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Satellite ISP Avanti Criticises Slow Broadband in Cornwall UK

Wednesday, October 10th, 2018 (11:16 am) - Score 508
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Avanti, which operates the HYLAS Satellite broadband network, has claimed that a lack of “superfast broadband” (30Mbps+) in the County of Cornwall (England) is “costing jobs and holding back new start-ups,” with an estimated 6,500 Cornish businesses allegedly still being stuck in the economic slow lane (Council figures).

The criticism is of course designed to help highlight Avanti’s existing contract in the region, which is funded by £1.2m from the European Regional Development Fund (ERDF) and aims to make a ‘up to’ 40Mbps broadband download speed (6Mbps upload) service available to rural businesses across Cornwall and Isles of Scilly in England (here).

As part of that the Satellite operator claims to have now slashed the price of their business satellite superfast broadband scheme in the county by an average of 63%. The result is that local businesses should now be able to access this service from less than £1 per day (details here).

The scheme targets areas where there is no broadband connectivity or, where broadband access has speeds lower than 2Mbps. The project has funding to cover up to 1,000 businesses across the region. Avanti is running the project from its satellite operations base at the famous Goonhilly site on the Cornwall Lizard peninsula.

The funding for the project includes free kit and subsidised installation, as well as the monthly tariffs offered on a subsidised rate. All packages offer the same speeds with the variance on price reflecting the data allowance per month; data packages start at 25GB and go up to 150GB for “larger users” (by modern standards 150GB isn’t large, even home users gobble an average of 190GB and that’s last year’s figure).

Belinda Silous, Chief Sales Officer at Avanti Communications, said:

“These Cornish communities have been underserved and are missing out on being able to grow their businesses. They have not had access to the fundamental basics of being able to communicate with their customers and employees. We are enabling Cornish businesses and entrepreneurs to have access to our superfast satellite broadband service to encourage growth in the Cornish market by delivering access no matter where they are located.”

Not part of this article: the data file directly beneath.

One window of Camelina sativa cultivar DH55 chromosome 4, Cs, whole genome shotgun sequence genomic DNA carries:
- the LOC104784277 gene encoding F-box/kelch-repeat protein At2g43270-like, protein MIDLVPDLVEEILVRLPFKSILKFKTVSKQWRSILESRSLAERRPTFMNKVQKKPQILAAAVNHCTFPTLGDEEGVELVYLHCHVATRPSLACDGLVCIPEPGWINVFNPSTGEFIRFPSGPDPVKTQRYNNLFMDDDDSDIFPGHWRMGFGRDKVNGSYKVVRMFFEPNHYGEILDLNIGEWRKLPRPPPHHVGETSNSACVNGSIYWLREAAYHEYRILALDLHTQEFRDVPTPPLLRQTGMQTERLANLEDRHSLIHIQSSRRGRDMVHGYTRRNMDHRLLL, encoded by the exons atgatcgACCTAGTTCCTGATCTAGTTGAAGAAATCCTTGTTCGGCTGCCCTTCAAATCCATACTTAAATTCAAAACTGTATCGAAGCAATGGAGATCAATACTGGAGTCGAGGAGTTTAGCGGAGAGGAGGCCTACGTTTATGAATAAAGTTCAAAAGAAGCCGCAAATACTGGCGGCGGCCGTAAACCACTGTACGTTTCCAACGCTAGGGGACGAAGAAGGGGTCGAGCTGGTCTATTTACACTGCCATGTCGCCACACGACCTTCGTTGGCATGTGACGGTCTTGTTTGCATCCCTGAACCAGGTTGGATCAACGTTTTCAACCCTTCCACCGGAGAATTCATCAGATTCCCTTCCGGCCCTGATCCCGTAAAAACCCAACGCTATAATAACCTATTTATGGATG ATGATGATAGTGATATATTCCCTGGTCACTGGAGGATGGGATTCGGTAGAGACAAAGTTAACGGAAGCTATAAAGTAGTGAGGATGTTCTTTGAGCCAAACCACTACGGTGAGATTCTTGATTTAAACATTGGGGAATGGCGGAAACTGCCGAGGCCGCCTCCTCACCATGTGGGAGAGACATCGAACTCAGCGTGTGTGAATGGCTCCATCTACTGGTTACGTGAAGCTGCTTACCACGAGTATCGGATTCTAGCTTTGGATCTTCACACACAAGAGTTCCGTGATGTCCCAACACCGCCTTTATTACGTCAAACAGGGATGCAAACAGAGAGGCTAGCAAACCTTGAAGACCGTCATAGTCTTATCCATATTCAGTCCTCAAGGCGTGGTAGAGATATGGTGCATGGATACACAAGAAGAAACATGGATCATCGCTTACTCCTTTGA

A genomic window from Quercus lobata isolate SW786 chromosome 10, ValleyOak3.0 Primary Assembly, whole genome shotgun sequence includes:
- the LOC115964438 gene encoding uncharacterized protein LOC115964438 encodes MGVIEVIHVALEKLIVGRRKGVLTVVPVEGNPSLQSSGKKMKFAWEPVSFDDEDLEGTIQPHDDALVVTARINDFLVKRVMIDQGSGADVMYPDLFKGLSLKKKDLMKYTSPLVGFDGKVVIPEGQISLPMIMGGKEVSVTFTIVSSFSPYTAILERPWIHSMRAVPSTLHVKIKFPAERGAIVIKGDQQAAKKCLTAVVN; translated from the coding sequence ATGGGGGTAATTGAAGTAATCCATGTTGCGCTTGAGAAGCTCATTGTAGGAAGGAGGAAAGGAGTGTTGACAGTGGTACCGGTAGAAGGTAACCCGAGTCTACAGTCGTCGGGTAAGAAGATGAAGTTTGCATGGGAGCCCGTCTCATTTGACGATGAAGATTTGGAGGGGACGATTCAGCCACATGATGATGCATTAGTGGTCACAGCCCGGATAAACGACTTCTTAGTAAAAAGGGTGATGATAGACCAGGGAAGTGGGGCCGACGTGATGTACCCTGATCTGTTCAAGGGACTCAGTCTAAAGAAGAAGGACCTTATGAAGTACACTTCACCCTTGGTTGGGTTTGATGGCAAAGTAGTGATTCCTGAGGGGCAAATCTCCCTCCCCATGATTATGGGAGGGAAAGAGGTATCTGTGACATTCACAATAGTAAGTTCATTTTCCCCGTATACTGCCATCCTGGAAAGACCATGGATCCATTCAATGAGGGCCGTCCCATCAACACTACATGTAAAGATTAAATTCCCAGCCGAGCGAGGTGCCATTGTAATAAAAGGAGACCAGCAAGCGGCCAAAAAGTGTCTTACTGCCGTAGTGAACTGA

In fairness the picture being painted here is arguably a lot more negative than current reality. At present more than 90% of premises within Cornwall are believed to have access to a superfast broadband network and it’s one of the only parts of the UK with a significant coverage of Openreach’s (BT) ultrafast FTTPfull fibre” network, which reaches around 85,000+ premises or roughly a third of the area.

Back in 2017 a new state aid supported Superfast Cornwall and Broadband Delivery UK contract was signed with Openreach that aims to put a further 7,000+ premises within reach of their latest 1Gbps capable FTTP network by 2019 (here). The county also holds a general ambition to deliver 99% coverage of superfast broadband by the end of 2020.

Clearly all this still leaves a big gap to fill and in the meantime Avanti’s contract offers an alternative (assuming you can’t get a good 4G based Mobile Broadband link either). On the other hand Satellite is far from perfect and remote businesses will need to grapple with high latency times (not much good for complex real-time Cloud or VPN systems etc.), as well as limited / expensive data allowances.

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Mark Jackson
By Mark Jackson
Mark is a professional technology writer, IT consultant and computer engineer from Dorset (England), he is also the founder of ISPreview since 1999 and enjoys analysing the latest telecoms and broadband developments. Find me on Twitter, , Facebook and Linkedin.
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7 Responses
  1. New_Londoner

    It would be interesting to know how that “estimated 6,500 Cornish businesses allegedly still being stuck in the economic slow lane” number reduces by when 4G coverage is factored in. Given a choice, I’d far rather go for something like the EE external aerial solution with a decent data allowance that a high latency, low data cap satellite solution.

  2. Nobroadband

    The county also holds a general ambition to deliver 99% coverage of superfast broadband by the end of 2020.
    And I have a ambition of fly in outer space. I wonder which one is more likely to happen in my life time.

  3. CJ

    A company that will lose business if rural broadband does actually improve campaigns for better rural broadband while (entirely coincidentally) mentioning their satellite solution… just saying!

    I agree that in most cases a 4G connection would be preferable if available, especially since Ofcom clarified that operators cannot object to a phone sim being used in a 4G router or place commercial restrictions on tethering.

  4. Gerarda

    yes we will send you our quotation as soon as it stops raining and we can reconnect to our satellite broadband

    • Onephat

      I’ve used Eutelsat’s Tooway system quiet heavily while traveling and it works perfectly well during heavy rain, snow and thunderstorms etc. HYLAS is a much more premium product than Tooway so i’d expect to fair even better.

  5. PC

    The fact is that few people, and even fewer businesses, would choose a satellite broadband service due to latency (little Johnny cant use his Playstation) and typically higher installation and monthly costs. It is already an out-of-date technology, so why invest in it?

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